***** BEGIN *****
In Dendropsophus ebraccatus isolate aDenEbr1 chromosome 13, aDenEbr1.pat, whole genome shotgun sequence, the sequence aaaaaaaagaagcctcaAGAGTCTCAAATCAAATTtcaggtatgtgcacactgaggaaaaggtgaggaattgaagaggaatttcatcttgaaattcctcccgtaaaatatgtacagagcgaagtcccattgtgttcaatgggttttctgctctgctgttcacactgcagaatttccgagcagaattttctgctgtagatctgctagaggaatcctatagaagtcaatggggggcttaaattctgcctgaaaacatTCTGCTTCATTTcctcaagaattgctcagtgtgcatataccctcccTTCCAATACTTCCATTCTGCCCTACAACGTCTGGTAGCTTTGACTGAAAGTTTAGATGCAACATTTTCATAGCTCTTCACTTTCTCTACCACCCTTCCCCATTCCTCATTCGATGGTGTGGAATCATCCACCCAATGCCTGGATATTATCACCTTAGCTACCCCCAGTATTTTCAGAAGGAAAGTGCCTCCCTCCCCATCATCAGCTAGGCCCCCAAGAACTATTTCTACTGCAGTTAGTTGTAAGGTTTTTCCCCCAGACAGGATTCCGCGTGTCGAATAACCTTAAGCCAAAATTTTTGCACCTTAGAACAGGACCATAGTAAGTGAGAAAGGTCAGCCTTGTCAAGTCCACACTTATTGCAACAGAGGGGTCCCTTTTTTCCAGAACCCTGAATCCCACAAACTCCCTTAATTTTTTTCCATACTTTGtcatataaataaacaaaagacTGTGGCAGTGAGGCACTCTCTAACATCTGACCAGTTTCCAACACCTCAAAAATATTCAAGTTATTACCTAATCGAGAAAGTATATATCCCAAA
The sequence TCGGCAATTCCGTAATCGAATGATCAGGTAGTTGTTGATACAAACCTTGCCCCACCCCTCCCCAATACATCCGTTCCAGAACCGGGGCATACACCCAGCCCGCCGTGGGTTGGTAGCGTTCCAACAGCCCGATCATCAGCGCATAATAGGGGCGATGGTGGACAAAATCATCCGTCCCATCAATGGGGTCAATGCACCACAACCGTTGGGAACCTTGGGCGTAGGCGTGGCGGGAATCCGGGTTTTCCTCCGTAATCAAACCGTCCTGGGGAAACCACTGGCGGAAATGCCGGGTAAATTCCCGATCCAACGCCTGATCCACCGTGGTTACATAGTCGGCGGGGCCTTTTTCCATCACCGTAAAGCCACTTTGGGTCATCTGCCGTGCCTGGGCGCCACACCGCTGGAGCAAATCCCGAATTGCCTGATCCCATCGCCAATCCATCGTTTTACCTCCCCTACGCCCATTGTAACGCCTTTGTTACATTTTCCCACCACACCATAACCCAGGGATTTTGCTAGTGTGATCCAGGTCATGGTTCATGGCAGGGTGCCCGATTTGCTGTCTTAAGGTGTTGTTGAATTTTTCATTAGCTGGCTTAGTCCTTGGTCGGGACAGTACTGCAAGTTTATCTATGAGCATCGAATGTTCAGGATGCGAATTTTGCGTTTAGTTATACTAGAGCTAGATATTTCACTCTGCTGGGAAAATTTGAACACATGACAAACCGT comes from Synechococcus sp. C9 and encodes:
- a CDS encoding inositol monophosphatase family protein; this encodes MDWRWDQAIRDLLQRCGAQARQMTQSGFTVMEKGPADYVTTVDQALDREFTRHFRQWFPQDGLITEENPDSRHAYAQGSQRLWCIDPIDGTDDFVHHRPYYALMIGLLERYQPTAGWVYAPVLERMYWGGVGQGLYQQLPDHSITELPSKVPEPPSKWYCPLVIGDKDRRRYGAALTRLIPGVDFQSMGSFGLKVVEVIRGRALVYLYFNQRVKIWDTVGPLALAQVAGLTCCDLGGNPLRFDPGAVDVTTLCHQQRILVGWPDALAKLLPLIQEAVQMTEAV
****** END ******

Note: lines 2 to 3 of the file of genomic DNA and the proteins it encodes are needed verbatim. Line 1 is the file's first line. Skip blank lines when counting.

The sequence TCGGCAATTCCGTAATCGAATGATCAGGTAGTTGTTGATACAAACCTTGCCCCACCCCTCCCCAATACATCCGTTCCAGAACCGGGGCATACACCCAGCCCGCCGTGGGTTGGTAGCGTTCCAACAGCCCGATCATCAGCGCATAATAGGGGCGATGGTGGACAAAATCATCCGTCCCATCAATGGGGTCAATGCACCACAACCGTTGGGAACCTTGGGCGTAGGCGTGGCGGGAATCCGGGTTTTCCTCCGTAATCAAACCGTCCTGGGGAAACCACTGGCGGAAATGCCGGGTAAATTCCCGATCCAACGCCTGATCCACCGTGGTTACATAGTCGGCGGGGCCTTTTTCCATCACCGTAAAGCCACTTTGGGTCATCTGCCGTGCCTGGGCGCCACACCGCTGGAGCAAATCCCGAATTGCCTGATCCCATCGCCAATCCATCGTTTTACCTCCCCTACGCCCATTGTAACGCCTTTGTTACATTTTCCCACCACACCATAACCCAGGGATTTTGCTAGTGTGATCCAGGTCATGGTTCATGGCAGGGTGCCCGATTTGCTGTCTTAAGGTGTTGTTGAATTTTTCATTAGCTGGCTTAGTCCTTGGTCGGGACAGTACTGCAAGTTTATCTATGAGCATCGAATGTTCAGGATGCGAATTTTGCGTTTAGTTATACTAGAGCTAGATATTTCACTCTGCTGGGAAAATTTGAACACATGACAAACCGT comes from Synechococcus sp. C9 and encodes:
- a CDS encoding inositol monophosphatase family protein; this encodes MDWRWDQAIRDLLQRCGAQARQMTQSGFTVMEKGPADYVTTVDQALDREFTRHFRQWFPQDGLITEENPDSRHAYAQGSQRLWCIDPIDGTDDFVHHRPYYALMIGLLERYQPTAGWVYAPVLERMYWGGVGQGLYQQLPDHSITELPSKVPEPPSKWYCPLVIGDKDRRRYGAALTRLIPGVDFQSMGSFGLKVVEVIRGRALVYLYFNQRVKIWDTVGPLALAQVAGLTCCDLGGNPLRFDPGAVDVTTLCHQQRILVGWPDALAKLLPLIQEAVQMTEAV